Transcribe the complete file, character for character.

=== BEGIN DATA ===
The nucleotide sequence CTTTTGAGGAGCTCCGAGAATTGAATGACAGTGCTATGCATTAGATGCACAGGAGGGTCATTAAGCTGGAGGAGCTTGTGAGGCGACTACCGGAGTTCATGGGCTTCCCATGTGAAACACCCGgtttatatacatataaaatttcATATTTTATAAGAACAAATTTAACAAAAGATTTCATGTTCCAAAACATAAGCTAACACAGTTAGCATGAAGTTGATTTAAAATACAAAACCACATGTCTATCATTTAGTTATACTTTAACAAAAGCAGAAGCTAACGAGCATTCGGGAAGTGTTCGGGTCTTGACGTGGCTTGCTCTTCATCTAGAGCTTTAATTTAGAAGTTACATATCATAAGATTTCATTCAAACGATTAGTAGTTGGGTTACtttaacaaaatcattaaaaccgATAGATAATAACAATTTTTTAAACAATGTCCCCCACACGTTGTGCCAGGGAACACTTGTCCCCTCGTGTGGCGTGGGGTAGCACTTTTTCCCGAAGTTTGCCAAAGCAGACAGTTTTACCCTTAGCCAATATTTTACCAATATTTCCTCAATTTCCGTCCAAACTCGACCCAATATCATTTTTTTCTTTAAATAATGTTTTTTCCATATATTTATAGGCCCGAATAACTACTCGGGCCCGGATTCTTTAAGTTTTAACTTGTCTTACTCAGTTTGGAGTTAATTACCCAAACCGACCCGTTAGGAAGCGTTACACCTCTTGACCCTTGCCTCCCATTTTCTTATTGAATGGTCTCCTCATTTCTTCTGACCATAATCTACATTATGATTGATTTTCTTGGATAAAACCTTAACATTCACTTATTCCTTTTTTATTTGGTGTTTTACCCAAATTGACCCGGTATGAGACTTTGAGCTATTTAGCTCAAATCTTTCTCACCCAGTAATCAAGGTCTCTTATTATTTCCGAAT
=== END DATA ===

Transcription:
The nucleotide sequence CTTTTGAGGAGCTCCGAGAATTGAATGACAGTGCTATGCATTAGATGCACAGGAGGGTCATTAAGCTGGAGGAGCTTGTGAGGCGACTACCGGAGTTCATGGGCTTCCCATGTGAAACACCCGgtttatatacatataaaatttcATATTTTATAAGAACAAATTTAACAAAAGATTTCATGTTCCAAAACATAAGCTAACACAGTTAGCATGAAGTTGATTTAAAATACAAAACCACATGTCTATCATTTAGTTATACTTTAACAAAAGCAGAAGCTAACGAGCATTCGGGAAGTGTTCGGGTCTTGACGTGGCTTGCTCTTCATCTAGAGCTTTAATTTAGAAGTTACATATCATAAGATTTCATTCAAACGATTAGTAGTTGGGTTACtttaacaaaatcattaaaaccgATAGATAATAACAATTTTTTAAACAATGTCCCCCACACGTTGTGCCAGGGAACACTTGTCCCCTCGTGTGGCGTGGGGTAGCACTTTTTCCCGAAGTTTGCCAAAGCAGACAGTTTTACCCTTAGCCAATATTTTACCAATATTTCCTCAATTTCCGTCCAAACTCGACCCAATATCATTTTTTTCTTTAAATAATGTTTTTTCCATATATTTATAGGCCCGAATAACTACTCGGGCCCGGATTCTTTAAGTTTTAACTTGTCTTACTCAGTTTGGAGTTAATTACCCAAACCGACCCGTTAGGAAGCGTTACACCTCTTGACCCTTGCCTCCCATTTTCTTATTGAATGGTCTCCTCATTTCTTCTGACCATAATCTACATTATGATTGATTTTCTTGGATAAAACCTTAACATTCACTTATTCCTTTTTTATTTGGTGTTTTACCCAAATTGACCCGGTATGAGACTTTGAGCTATTTAGCTCAAATCTTTCTCACCCAGTAATCAAGGTCTCTTATTATTTCCGAAT